While diet plays a key role in blood sugar levels, there are many other factors to consider. Below are the most important ones:
The diet- blood glucose connection is the most known one. Carbohydrate-rich meals have well-documented effects in increasing blood sugar levels. Another classification of foods based on their glycemic index can also be valuable to control diabetes. High glycemic foods like refined soda, cakes, cookies, white bread, white potatoes, and even natural fruits like watermelon and dates cause a quick significant spike in glucose levels. Individuals with diabetes should choose instead low or medium glycemic index foods like whole grain, sweet potatoes, berries, bananas, green leafy vegetables, mushrooms, and carrots.
Skipping breakfast can raise blood glucose levels after lunch and dinner. Eating randomly, at different times during the day can also have a negative impact on glycemia. However, intermittent fasting supervised by a doctor can offer long-term benefits in managing diabetes. Current scientific evidence suggests that intermittent fasting is an effective non-medicinal treatment for type 2 diabetes. Studies found that intermittent fasting decreases body weight, reduces fasting glucose and fasting insulin, and improves insulin resistance. Some individuals were able to no longer need insulin therapy when following medically supervised intermittent fasting. There are different forms of fasting from 16:8 (eating during an 8 hour period and fasting during 16 hours) to 5:2 (eating regular meals for 5 days, eating very little during the other 2 days) and other time-restricted feeding options.
Regular exercise is a key component of diabetes management and the best options for those with diabetes are low to moderate intensity workouts, aerobic or resistance training. This is because physical activity has beneficial effects on multiple factors related to diabetes and cardiovascular diseases. Not only improves insulin sensitivity and promotes a healthy weight, but exercise also helps maintain healthy blood sugar levels, blood lipid levels short and long term. It is important to check the blood glucose levels before workouts at the beginning of a fitness program, as low glucose levels may require some extra carbohydrate before working out.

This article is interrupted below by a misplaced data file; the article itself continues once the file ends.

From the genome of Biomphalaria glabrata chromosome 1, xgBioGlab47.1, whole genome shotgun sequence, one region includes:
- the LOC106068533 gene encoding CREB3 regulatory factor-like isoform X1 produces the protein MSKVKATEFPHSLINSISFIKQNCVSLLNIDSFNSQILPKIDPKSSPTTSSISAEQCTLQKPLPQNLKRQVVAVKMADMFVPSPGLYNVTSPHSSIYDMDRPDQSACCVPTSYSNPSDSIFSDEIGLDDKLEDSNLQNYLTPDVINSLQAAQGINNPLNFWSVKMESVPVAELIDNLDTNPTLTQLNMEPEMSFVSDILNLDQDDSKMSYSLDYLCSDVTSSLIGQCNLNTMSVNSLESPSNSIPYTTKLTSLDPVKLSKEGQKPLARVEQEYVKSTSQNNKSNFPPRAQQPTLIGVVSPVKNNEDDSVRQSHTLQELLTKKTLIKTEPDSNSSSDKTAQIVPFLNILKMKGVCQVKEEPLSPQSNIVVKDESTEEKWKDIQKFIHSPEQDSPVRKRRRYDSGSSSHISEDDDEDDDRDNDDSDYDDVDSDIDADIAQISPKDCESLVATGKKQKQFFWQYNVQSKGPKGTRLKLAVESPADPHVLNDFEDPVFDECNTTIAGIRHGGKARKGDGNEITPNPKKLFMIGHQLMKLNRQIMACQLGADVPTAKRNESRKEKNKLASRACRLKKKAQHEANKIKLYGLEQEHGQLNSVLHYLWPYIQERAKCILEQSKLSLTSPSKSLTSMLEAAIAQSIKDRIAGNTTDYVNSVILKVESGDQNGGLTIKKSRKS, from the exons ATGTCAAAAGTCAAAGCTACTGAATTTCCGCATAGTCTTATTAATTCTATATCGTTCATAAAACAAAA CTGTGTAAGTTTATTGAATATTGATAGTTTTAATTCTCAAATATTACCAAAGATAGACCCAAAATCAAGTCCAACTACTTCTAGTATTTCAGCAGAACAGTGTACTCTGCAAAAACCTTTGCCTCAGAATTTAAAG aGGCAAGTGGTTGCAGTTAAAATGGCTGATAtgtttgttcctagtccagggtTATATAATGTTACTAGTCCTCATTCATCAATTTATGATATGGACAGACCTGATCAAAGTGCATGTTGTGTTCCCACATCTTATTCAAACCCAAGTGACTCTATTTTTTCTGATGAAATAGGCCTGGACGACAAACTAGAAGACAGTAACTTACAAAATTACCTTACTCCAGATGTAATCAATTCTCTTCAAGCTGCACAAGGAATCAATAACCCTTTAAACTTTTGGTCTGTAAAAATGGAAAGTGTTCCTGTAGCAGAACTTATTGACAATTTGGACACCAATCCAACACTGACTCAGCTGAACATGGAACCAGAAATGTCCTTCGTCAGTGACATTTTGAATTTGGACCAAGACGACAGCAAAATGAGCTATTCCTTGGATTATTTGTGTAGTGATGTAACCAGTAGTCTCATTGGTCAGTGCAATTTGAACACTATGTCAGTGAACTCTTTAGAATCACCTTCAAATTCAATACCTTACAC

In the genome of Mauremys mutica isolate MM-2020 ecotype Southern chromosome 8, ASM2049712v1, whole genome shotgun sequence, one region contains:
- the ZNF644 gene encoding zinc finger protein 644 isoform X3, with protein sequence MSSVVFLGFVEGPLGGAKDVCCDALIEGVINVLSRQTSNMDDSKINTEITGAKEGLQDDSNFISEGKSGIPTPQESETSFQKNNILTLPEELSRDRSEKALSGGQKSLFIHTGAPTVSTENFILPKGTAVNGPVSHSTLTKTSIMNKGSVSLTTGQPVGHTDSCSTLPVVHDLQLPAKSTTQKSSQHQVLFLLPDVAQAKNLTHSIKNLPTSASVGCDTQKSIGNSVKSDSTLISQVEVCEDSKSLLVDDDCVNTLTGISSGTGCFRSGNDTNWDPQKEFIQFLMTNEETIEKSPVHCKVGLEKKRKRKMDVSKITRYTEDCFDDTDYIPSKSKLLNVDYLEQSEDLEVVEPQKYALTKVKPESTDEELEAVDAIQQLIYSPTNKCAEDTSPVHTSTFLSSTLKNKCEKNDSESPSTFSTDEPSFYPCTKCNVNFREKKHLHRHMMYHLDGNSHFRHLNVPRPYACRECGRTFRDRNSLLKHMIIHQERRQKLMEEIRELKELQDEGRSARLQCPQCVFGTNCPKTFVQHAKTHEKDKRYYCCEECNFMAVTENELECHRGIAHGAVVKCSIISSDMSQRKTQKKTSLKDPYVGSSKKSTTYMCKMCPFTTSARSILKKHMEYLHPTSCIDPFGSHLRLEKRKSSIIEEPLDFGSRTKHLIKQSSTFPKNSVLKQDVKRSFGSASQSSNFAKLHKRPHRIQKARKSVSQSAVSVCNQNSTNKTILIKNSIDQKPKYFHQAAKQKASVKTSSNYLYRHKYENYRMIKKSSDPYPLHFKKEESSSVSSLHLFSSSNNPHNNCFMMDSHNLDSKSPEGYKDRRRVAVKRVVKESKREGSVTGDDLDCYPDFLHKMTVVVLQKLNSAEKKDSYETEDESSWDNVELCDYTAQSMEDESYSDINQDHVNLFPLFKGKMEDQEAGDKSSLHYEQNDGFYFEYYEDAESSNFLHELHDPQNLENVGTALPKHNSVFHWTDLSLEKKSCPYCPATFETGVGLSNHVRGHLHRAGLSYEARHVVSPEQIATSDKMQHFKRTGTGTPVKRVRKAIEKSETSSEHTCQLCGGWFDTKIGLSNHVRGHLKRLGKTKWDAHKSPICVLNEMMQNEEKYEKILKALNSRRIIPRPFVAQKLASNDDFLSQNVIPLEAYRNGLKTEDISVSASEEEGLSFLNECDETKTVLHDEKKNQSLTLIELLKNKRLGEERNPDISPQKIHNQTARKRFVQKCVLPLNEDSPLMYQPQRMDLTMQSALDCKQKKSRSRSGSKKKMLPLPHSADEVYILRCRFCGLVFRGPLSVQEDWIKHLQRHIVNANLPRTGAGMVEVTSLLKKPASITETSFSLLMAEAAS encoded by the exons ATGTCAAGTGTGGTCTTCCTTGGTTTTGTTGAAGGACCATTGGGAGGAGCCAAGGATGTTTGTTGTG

Sleep is another key player in maintaining healthy blood glucose levels. Poor quality or quantity of sleep likely contributed to the rise of diabetes and obesity in recent decades. Even partial deprivation of sleep increases insulin resistance, increasing the risk of developing diabetes. On the other hand, maintaining good sleep hygiene helps promote weight loss and helps keep diabetes under control.
Emotional stress leads to poor control of diabetes. Emotional stress triggers the adrenal glands to release glucose in the bloodstream, to prepare the body for a “fight or flight response”. Instead of staying stored in organs, blood glucose becomes elevated in the blood. While these changes develop in everyone, those with diabetes will have a hard time regaining normal blood sugar levels after an episode of stress.
Infections, trauma, hospitalizations
Stress is not only the emotional problem behind worry, anxiety, and depression. Blood sugar levels spike in response to physical stress like trauma, injury, illness, after surgery, and hospital stay.
Time of the day
Blood glucose levels may be harder to manage later in the day. In the morning there is an increase in hormones like cortisol, glucagon, growth hormone, and adrenaline, causing the so-called Dawn phenomenon. It leads to a spike in blood sugar, usually between 2 am and 8 am in individuals with diabetes. In addition to hormonal changes, the blood sugar levels may be higher in the morning because diabetes medications were taken hours ago, before going to sleep. Doctors recommend taking blood sugar levels once per night, around 2 or 3 am in case blood sugar levels are too high in the morning on a regular basis. Adjusting the diabetes medication may be needed. Avoiding carbohydrate-rich foods before bedtime may also prevent early morning sugar spikes.
Gum diseases can be a complication of diabetes and also a risk factor for sugar spikes in individuals with diabetes. Glucose is present in the saliva, too and when the blood glucose levels are up, there are higher amounts of glucose in the mouth as well. Bacteria and fungi can overgrow and combine with food to form plaques. Plaques promote dental cavities, gum diseases, and bad breath.
Gum disease tends to be more severe and takes longer to heal in those with diabetes. Other mouth diseases associated with diabetes include dry mouth, Candida infections (oral thrush), and oral burning (a burning sensation in the mouth due to high levels of sugar in the mouth). Regular checkups with the dentist and dental cleaning are essential for mouth health and better control of blood sugar levels.